Over the past 20 years, e-commerce has steadily risen in size and reach. According to Statista’s Digital Market Outlook, more than 260 million Americans will make an online purchase this year, but how big is e-commerce really in the grand scheme of things?
According to data regularly published by the U.S. Census Bureau, the impact of online shopping on total retail sales in the United States has long been smaller than many people might think. In 2019, e-commerce sales accounted for just 11 percent of total retail sales (excl. food services), which was the highest share on record – until the pandemic hit the United States.
As the following chart shows, the COVID-19 crisis accelerated the ongoing shift to online retail. Faced with stay-at-home orders and store closures, millions of Americans resorted to shopping online, resulting in a 3-point jump in the online portion of total retail sales. According to the U.S. Census Bureau, e-commerce sales amounted to $792 billion in 2020, which is equivalent to 14 percent of total retail sales. That’s up from just 7.3 percent in 2015, illustrating the pace at which sales have moved online over the past few years and particularly in 2020.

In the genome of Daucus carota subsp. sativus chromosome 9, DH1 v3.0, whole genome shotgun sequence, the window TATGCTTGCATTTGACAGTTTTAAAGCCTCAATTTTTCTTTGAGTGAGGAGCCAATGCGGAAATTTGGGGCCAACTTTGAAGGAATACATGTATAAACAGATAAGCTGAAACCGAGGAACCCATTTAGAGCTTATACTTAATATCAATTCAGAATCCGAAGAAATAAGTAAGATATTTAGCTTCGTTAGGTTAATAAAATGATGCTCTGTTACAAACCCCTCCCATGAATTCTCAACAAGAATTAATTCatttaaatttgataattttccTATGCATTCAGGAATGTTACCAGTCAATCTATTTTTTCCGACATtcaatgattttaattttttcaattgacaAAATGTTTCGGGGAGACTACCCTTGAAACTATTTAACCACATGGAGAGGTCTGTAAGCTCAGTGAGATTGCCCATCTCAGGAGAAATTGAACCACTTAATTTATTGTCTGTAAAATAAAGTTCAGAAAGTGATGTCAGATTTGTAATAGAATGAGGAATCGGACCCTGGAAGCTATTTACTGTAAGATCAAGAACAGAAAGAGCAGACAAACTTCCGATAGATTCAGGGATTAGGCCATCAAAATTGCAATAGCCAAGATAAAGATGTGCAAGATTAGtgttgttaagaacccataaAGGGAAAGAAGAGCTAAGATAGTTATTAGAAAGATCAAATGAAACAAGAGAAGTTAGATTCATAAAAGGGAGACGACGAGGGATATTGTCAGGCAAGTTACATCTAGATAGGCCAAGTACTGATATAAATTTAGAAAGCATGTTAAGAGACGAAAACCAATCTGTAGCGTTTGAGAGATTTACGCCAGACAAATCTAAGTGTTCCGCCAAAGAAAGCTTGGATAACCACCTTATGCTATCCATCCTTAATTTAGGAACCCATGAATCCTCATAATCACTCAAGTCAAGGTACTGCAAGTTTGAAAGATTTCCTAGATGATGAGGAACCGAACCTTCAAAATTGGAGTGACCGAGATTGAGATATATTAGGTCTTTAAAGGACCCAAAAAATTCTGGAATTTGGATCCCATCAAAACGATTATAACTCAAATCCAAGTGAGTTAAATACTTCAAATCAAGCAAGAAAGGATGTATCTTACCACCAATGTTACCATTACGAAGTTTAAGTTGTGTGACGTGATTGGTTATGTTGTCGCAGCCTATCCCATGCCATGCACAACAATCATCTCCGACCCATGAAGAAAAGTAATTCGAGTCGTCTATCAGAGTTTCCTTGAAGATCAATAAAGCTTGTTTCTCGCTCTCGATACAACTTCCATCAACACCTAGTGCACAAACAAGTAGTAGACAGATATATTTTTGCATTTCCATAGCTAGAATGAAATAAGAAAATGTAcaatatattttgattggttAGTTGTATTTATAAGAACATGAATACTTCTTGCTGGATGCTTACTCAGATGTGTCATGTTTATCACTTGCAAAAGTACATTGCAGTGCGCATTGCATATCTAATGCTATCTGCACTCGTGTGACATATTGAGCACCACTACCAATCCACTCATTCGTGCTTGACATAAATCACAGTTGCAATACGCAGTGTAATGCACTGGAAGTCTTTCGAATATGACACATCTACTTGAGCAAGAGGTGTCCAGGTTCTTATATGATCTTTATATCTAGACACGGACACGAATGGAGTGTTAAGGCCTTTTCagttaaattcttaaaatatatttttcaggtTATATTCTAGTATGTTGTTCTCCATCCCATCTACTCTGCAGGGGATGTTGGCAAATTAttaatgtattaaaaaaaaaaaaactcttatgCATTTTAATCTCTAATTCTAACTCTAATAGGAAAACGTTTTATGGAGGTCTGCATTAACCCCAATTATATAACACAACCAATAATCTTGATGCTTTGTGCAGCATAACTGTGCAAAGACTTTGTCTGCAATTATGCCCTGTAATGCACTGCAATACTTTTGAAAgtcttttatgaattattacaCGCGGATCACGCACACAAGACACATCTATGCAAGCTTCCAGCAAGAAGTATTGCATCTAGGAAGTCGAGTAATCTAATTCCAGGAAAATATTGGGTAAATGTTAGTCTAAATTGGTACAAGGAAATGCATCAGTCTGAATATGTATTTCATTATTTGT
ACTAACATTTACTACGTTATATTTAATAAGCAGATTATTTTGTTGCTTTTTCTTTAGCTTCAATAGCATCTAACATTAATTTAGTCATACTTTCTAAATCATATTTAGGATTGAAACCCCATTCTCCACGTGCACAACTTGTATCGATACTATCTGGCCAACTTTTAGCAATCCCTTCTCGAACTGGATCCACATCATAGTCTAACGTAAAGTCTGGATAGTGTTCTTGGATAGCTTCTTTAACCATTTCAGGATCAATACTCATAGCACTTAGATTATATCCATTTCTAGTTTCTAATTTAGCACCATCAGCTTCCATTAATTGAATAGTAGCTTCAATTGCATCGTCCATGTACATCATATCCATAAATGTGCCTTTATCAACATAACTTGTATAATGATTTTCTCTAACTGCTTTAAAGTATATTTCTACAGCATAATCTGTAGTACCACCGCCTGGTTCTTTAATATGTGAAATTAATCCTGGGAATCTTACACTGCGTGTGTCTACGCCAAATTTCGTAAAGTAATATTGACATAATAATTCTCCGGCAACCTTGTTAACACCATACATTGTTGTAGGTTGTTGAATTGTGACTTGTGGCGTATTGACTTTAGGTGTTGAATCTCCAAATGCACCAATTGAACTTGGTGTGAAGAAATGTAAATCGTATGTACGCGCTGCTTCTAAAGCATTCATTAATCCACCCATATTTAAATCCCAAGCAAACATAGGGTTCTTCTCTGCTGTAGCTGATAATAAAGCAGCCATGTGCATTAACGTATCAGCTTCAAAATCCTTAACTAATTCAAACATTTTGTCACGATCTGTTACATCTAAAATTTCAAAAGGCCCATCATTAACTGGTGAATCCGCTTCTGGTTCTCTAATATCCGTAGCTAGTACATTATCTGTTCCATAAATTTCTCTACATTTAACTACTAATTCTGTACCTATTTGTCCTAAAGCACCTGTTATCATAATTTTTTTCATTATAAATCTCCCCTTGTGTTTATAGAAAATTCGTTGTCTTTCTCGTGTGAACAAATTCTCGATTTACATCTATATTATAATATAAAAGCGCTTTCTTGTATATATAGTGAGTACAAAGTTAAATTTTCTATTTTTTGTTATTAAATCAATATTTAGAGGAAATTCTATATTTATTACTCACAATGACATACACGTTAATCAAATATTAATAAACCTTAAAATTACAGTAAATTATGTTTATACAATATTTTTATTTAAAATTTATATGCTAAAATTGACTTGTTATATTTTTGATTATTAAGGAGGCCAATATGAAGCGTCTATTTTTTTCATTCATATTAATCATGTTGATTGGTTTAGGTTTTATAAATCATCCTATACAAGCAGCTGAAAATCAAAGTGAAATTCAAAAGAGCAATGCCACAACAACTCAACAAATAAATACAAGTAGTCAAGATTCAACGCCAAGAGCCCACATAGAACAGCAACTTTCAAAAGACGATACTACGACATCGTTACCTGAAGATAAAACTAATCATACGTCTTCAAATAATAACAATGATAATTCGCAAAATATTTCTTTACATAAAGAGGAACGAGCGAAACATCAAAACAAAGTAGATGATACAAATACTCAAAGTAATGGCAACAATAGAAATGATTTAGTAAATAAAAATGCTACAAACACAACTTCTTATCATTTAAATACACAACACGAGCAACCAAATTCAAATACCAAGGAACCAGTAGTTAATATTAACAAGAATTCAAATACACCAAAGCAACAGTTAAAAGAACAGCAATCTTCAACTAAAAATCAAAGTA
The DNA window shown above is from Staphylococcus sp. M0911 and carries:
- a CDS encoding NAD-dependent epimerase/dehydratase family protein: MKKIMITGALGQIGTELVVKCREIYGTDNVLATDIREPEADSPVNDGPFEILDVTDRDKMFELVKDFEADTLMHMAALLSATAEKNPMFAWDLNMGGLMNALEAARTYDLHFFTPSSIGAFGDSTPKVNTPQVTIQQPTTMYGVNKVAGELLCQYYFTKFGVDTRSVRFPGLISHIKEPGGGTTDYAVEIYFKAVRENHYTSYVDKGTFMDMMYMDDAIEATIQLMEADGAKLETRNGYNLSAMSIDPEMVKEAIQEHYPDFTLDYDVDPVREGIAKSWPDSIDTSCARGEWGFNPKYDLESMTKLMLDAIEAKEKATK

While 14 percent still doesn’t seem like a lot considering the perceived role of online retail, it needs to be noted that total retail sales include categories such as motor vehicle and parts dealers, gas stations and of course grocery stores, where e-commerce still plays a very minor role. Other categories, most importantly clothing and footwear, are seeing significantly higher shares of online sales already.
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